Original Broadcast Date: October 26, 2013
This episode on Lake Temagami is an incredible wilderness treat. The area has become a legend for hikers, paddlers, campers—but especially for anglers. Part of the appeal is the rugged terrain. Massive cliffs plunge deep into the lake, and a long and varied shoreline presents habitat for a number of sport fish species.
Longtime Fish’n Canada fans will remember Angelo being here several years ago with the legendary Roland Martin. After that absolute beauty of a trip, we knew it would only be a matter of time before we had to bring the Fish’n Canada show back to Temagami.
To watch the entire Roland Martin episode with Angelo from 2005: click here.
COVERING THE WATER
As it turns out, our special guest—Mr. Roy Armes, CEO of Cooper Tires, who we also featured on a show last year—is a huge fan of Roland, and he’s been chomping at the bit to fish some of the same waters as him. Knowing that, when the opportunity to revisit Temagami came up, Angelo made a quick call to Roy. The Cooper Tire CEO instantly changed his schedule to accommodate this trip; Temagami would now be a welcomed stopover between meetings in Ohio and the U.K.
With such a busy time table, however, Roy could only indulge for a single day; after that, he’d be back to his business. In the meantime, Pete was happy to give up his boat seat for Roy.
Angelo says, “As bad luck would have it, a front had set in and wasn’t about to break until tomorrow. With this cold weather, the big smallies seemed to be hiding. Oddly, we saw good evidence of Pike and also something that we never expected: Roy catching a Lake Trout while he was drop-shotting for Smallmouth in around twenty-five feet of water. Very cool!”
They covered a vast amount of Temagami water; the north arm, the northwest arm, the south arm, and even into Cross Lake at the extreme southeast portion of Temagami. They threw everything in the book at the fish as well, from topwater to sub-surface presentations in 30+ feet deep water.
A NEW DAY
As the sun began to set on this chilly Temagami day, the already cool weather started to get downright cold, making the Smallmouth even less active. It really was poor conditions and, unfortunately for Roy, and he only had the one day. The true die-hard angler that he is, though, he stuck through it. He and Ang managed to catch good numbers all day long—just no hogs.
Pete says, “It’s a new day and a new opportunity for getting some of those finicky Smallmouth into our boat. It was a tough day yesterday for Ang and Roy. When two guys with that much experience are struggling, you know the conditions aren’t in your favour. But if there’s one truth in fishing, it’s that every day is different. The weather broke and the sun has come out. Today is my lucky day—weather-wise, at least. We’re going to miss Roy, who flew off to continue on business travels, but we’re ready to get to work.”
THE TRAILER HOOK
As Pete eluded to in the show, adding a trailer hook to a spinnerbait when conditions are less than favourable is a very good idea. A trailer hook is not to be confused with a trailer (a soft plastic added for colour and action); it’s simply an extra hook added to the bait to increase hooking odds. A trailer hook has an extra large eye, allowing it to pass over the barb of another hook.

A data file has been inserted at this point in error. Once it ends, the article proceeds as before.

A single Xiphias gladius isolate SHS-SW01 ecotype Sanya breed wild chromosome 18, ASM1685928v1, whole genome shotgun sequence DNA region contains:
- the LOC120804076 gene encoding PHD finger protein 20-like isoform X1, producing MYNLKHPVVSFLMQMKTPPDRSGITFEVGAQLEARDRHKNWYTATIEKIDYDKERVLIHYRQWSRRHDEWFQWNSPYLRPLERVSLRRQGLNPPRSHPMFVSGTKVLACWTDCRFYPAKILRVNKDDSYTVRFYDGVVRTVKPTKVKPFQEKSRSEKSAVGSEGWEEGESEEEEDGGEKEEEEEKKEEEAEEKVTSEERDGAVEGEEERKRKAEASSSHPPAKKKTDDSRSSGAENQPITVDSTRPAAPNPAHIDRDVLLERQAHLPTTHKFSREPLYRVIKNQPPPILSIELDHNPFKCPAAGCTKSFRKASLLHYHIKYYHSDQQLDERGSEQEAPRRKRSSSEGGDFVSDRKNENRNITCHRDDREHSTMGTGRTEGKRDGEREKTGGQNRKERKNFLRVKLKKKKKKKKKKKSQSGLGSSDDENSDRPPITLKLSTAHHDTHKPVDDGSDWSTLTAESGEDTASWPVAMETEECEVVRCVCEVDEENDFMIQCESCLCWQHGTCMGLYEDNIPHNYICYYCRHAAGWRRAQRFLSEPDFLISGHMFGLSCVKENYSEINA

Why use a trailer hook? Smallmouth Bass are a classic example of a species that sometimes warrant a trailer hook. When the weather turns bad or the mood of the fish simply “turns off”, Smallmouth will often slash at or bump a bait. We feel they are trying to injure their prey and then possibly carry through with the kill. By adding the trailer hook those short strikes are often turned into a hookup and a fish in the boat.
There are two ways of attaching a trailer hook to a spinnerbait. The first is shown in an above image: A piece of surgical tubing is slid over the eye of the trailer hook, which is then placed over the main hook through the now rubberized eye. Another option is to first put the eye of the trailer hook over the main hook eye and then stick a small piece of tubing on the main hook to stop the trailer from falling off.
The bottom line: You should always have a collection of trailer hooks available when fishing Smallmouth with spinnerbaits.
GREAT BALLS OF BAIT
On this day the boys discovered schools of tiny baitfish. Yesterday’s tough day might soon be a memory.
Angelo says, “After a day of cold temperatures and even colder fishing luck, I’m hoping a few changes will make all the difference—a new partner, new locations, much better weather. When you’re in a hot spot like Temagami, the fish will eventually turn on.”
Sometimes consistency is the name of the game. But sometimes it’s good to switch things up. The past two days have proven that even a minor change can make all the difference. And that’s particularly true when it comes to bait.
Pete: “We’re hoping our improved luck pays off as we head into some of Angelo’s old stomping grounds. Last time he was here with Roland Martin, the fish were literally jumping into the boat. Man, I’d love to duplicate that day!”
Their day actually did turn out much better. Hitting humps, points, and wood with traditional baits gave the boys a great catch (plus many followers). The turning point, however, was when Angelo dropped a Yamamoto D Shad into a weed bed that extended out from a point. He almost instantly nailed a gorgeous smallie. As all this happened, a huge ball of baitfish broke the surface nearby, so the boys knew this could be a dandy Hotspot. Ang switched between the D Shad and a drop shot rig while Pete tried jerkbaits, spinnerbaits and dropshotting as well. As time passed, they pounded the smallies and Ang even caught a fantastic bonus Walleye—the surprise of the day.